January 21, 2011

Exercitatio optimus est magister

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Today's saying is Exercitatio optimus est magister. In English: "Practice is the best teacher."

This is a saying that is very much at the heart of my own philosophy of teaching and learning. It seems to me that people really teach themselves by practicing whatever it is that they want to learn - and the more they practice, the more they will learn. You don't really even need a teacher to learn something, after all. What you need is practice, and lots of it, so that you can become your own teacher. We all know that practice is important for musicians, say, and for athletes. Yet it seems to me we underestimate the importance of practice when it comes to academic learning. In my opinion, we put way too much emphasis on tests and grading, and far too little emphasis on practice itself, for its own sake. You might know the traditional English saying, "Practice makes perfect." Of course, I don't want to fall into the trap of being a perfectionist. So, instead of the saying "Practice makes perfect," I prefer today's Latin saying instead: Exercitatio optimus est magister, "Practice is the best teacher."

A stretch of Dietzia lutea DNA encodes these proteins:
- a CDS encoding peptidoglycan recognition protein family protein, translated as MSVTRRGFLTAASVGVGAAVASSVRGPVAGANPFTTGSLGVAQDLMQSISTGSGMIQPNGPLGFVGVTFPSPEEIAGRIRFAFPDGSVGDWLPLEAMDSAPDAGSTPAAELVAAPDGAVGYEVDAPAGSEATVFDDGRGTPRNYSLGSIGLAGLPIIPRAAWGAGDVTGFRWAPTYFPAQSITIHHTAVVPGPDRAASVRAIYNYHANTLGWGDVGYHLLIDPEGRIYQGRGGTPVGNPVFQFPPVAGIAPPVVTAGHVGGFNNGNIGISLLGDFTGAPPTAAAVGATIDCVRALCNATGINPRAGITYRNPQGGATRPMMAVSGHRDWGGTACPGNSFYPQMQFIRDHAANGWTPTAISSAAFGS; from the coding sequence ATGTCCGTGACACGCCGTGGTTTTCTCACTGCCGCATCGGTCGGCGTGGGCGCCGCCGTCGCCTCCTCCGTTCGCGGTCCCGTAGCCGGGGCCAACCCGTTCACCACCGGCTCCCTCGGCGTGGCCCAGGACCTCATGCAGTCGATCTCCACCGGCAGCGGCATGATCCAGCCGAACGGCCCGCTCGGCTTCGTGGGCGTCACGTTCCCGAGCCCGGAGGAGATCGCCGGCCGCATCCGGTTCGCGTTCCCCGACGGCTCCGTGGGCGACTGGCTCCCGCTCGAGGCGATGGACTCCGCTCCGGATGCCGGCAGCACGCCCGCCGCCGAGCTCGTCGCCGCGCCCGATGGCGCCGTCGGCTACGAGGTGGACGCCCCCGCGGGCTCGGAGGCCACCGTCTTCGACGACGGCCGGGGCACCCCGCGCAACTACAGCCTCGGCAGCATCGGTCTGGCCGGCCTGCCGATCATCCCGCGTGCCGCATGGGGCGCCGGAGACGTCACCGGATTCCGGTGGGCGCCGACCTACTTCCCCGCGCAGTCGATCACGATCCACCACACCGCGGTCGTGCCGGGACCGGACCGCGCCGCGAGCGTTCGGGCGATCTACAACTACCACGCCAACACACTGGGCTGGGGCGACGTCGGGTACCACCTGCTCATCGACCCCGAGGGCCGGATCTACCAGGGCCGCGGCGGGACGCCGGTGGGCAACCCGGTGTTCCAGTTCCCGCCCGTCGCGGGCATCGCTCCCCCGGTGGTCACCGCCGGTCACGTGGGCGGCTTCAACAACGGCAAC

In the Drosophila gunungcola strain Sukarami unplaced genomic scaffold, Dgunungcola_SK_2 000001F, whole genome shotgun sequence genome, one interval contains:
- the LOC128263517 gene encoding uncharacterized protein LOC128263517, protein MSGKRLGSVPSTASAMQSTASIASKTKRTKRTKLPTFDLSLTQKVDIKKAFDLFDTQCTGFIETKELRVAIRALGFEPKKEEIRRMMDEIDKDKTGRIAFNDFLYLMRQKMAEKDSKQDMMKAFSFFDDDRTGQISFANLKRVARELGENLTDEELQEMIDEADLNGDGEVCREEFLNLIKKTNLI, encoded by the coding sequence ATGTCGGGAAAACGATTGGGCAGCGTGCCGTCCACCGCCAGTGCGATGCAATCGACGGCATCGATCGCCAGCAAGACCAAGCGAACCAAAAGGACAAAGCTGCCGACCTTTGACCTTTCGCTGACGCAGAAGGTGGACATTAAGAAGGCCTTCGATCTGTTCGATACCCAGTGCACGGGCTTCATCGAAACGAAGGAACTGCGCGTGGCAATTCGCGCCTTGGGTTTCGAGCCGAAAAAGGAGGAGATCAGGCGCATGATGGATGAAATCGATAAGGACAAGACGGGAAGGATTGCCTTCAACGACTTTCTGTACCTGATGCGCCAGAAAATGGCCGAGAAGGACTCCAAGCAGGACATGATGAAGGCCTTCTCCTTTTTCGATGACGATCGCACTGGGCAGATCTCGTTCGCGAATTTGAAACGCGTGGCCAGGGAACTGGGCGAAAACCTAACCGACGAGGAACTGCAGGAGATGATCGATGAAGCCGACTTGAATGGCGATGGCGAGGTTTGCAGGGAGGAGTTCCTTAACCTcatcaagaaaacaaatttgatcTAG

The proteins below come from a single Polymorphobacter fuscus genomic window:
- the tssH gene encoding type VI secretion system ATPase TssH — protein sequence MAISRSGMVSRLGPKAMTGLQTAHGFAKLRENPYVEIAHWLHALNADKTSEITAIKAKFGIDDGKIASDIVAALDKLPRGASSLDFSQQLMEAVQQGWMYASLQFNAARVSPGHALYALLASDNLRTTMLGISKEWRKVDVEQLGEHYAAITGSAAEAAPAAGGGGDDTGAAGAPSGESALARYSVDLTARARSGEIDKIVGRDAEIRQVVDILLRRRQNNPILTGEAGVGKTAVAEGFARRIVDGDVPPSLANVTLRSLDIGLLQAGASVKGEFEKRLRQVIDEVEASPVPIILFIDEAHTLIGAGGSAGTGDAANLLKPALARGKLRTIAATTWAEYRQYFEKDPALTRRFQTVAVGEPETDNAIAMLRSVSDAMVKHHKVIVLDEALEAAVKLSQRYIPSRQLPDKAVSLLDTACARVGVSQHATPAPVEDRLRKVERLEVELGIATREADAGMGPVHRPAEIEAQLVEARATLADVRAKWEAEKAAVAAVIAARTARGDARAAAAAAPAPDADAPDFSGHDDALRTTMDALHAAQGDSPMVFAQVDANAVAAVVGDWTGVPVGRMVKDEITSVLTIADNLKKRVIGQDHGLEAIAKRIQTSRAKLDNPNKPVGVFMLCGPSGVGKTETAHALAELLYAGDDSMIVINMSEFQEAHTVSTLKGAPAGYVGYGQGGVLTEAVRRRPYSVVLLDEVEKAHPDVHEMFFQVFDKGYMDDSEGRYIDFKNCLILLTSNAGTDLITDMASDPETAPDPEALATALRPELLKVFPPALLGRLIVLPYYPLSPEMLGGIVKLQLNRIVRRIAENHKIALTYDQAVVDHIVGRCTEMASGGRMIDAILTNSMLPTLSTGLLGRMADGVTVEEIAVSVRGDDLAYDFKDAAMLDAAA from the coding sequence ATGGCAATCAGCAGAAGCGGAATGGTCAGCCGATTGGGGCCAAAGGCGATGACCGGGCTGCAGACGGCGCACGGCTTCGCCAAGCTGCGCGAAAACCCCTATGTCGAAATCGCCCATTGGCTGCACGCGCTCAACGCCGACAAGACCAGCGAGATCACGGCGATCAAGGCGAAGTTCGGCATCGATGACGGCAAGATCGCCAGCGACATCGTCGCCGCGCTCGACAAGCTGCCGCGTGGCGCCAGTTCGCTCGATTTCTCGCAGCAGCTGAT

In terms of Latin grammar, the trick here is recognizing the distinction between the subject - exercitatio - and the predicate, optimus est magister. That is typical Latin word order, but it is definitely a bit unusual for English speakers. The verb est, whose appearance in the sentence is purely optional, has been sandwiched neatly in-between the predicate noun, magister, and its adjective, optimus. As you hear the proverb in Latin, you get a clue about what is going on because the adjective optimus obviously cannot be modifying the noun exercitatio, as the noun is feminine and the adjective is not!

For those of you who are fans of macrons, here is the Latin written with macrons:

Exercitātiō optimus est magister.


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